More than 5 million Americans with a mental disorder received Social Security benefits related to that condition. Many others, however, have seen their claims denied and fail to see helpful benefits arrive at their house. People should know the basic guidelines for benefits related to mental conditions.
- What mental disorders may qualify a person for Social Security benefits?
Since mental illness is a very individualized disorder, the Social Security Administration (SSA) divides qualifying conditions into nine categories. These include affective disorders, anxiety, autism, organic brain damage, mental retardation, psychoses, personality disorders, sleep problems and substance abuse.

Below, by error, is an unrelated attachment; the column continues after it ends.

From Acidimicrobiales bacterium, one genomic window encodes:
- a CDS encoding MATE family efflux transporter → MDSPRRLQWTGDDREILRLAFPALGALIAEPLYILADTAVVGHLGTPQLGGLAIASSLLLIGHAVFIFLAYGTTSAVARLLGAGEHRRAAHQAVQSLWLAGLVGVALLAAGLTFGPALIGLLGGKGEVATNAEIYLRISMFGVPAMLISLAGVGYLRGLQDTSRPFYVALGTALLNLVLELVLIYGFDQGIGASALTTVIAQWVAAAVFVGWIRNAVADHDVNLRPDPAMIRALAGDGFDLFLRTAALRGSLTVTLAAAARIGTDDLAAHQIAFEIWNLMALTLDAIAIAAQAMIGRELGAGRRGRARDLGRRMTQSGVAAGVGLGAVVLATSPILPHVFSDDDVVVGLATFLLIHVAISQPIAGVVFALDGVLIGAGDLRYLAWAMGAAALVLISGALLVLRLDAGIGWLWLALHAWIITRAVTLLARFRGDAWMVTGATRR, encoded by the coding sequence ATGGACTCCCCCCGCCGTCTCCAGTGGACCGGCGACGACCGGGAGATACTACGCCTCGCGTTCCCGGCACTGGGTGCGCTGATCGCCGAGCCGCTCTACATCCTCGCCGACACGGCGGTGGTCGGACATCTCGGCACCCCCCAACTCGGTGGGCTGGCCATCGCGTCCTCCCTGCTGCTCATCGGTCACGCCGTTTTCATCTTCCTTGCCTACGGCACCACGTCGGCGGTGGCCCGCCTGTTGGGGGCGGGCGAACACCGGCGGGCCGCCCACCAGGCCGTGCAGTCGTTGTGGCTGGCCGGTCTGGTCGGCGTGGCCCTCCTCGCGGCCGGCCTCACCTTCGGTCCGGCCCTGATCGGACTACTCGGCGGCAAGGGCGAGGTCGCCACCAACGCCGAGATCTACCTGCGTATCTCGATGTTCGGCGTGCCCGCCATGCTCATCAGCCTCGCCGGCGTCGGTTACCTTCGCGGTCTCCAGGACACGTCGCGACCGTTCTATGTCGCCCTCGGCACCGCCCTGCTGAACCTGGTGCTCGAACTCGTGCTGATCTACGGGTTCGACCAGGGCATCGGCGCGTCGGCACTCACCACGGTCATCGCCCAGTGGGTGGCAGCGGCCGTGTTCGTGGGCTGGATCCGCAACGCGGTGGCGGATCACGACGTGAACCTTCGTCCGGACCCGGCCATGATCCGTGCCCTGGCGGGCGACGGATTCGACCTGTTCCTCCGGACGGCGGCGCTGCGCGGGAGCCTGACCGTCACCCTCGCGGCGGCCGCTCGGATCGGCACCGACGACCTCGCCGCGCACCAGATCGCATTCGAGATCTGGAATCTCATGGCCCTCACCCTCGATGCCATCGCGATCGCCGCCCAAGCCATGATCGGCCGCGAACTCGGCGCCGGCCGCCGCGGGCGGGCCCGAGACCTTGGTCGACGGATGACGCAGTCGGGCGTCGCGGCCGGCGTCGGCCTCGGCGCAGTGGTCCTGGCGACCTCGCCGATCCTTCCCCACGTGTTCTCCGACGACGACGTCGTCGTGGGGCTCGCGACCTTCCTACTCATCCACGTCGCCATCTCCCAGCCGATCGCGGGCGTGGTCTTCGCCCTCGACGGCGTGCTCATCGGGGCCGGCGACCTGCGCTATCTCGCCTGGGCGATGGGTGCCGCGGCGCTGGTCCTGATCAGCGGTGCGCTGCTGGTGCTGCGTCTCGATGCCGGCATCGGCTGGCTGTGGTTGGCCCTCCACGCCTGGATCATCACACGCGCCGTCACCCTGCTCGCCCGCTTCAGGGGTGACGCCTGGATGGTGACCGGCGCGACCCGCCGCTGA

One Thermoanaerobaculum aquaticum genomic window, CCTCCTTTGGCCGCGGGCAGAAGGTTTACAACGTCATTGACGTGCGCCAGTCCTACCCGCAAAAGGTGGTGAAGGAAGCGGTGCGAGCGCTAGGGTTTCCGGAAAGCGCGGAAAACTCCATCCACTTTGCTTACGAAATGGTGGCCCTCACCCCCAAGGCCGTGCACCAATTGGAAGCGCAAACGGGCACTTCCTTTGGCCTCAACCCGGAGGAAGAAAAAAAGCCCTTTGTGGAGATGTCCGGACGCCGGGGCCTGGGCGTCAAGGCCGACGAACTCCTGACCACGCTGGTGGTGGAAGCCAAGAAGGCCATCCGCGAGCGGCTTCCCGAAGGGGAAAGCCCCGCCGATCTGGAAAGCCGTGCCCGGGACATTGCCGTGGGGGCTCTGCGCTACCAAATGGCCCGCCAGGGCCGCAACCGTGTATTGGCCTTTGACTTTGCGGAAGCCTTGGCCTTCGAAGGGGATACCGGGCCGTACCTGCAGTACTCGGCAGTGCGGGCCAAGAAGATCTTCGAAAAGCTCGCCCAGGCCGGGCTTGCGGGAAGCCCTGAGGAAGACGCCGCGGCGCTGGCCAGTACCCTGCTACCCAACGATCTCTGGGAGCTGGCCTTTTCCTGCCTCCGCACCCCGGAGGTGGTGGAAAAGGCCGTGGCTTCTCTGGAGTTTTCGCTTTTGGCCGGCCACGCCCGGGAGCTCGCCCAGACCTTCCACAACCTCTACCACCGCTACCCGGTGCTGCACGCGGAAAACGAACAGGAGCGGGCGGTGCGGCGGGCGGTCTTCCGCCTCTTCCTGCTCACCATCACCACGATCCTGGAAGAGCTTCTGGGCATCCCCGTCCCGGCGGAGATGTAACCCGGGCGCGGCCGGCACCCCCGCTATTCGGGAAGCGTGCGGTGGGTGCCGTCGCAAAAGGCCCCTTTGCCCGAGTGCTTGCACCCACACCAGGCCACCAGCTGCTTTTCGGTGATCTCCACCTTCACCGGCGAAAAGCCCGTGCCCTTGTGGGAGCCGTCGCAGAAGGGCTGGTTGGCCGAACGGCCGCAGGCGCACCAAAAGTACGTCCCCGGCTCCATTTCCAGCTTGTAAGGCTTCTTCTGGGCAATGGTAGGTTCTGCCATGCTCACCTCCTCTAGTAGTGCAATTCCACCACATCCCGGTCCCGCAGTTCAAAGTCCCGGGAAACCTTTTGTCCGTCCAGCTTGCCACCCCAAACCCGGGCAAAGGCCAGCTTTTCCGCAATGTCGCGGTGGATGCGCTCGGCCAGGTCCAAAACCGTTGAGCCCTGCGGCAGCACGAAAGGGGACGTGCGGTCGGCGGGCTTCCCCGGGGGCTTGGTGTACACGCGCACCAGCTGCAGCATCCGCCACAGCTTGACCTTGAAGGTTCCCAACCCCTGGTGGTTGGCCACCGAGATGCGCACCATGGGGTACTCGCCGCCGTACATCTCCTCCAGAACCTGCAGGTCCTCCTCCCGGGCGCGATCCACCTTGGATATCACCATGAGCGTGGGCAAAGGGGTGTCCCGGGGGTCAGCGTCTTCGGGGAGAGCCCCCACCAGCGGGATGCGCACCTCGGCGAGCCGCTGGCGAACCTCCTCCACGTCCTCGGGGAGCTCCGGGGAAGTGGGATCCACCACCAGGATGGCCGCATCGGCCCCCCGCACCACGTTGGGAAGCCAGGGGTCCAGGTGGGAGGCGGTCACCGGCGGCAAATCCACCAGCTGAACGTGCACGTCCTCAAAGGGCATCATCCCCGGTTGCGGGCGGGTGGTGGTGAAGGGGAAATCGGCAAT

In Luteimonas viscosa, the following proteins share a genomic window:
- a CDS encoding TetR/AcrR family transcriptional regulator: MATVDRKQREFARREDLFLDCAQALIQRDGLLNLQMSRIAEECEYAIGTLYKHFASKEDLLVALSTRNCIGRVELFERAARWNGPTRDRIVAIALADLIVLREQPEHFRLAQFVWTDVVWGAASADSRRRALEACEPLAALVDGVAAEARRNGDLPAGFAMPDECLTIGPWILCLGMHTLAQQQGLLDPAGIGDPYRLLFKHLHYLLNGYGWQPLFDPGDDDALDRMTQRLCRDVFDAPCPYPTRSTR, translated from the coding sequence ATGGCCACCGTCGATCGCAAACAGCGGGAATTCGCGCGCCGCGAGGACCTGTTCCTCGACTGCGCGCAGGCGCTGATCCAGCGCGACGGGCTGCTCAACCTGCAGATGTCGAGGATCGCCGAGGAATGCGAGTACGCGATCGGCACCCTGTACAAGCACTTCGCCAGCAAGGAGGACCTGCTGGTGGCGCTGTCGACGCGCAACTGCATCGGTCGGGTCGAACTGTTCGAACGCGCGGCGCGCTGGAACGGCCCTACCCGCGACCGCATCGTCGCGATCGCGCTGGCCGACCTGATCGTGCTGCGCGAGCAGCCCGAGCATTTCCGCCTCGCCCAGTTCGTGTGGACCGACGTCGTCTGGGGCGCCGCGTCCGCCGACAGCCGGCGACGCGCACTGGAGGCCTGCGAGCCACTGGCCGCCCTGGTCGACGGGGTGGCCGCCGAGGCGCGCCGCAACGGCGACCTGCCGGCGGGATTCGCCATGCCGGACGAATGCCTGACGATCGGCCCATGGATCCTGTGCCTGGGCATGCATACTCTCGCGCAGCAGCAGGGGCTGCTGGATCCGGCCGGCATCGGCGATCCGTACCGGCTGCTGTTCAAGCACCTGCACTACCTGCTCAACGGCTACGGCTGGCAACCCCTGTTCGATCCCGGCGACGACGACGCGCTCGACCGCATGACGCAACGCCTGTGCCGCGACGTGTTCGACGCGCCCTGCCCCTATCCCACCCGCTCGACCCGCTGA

- How does a person with one of these disorders qualify for benefits?
A doctor must certify that a person is suffering from one or more disorders to a level that interferes with normal life or work routines and requirements. A person must also have sought treatment and be complying with physicians’ orders to treat the disorder to qualify for benefits.
- What if the person is unable to apply for benefits on his or her own?
A person might not have the cognitive abilities to apply for benefits during a temporary or permanent mental problem. If this is the case, a person may require a conservator or guardian to be legally appointed to manage their affairs. The conservator or guardian may apply for benefits or challenge their denial.
- Is a lawyer required to apply for benefits?
An attorney is not required for the application process. But a lawyer may help address a claims denial and represent a claimant’s interests during an appeal. No one should suffer from a mental condition alone.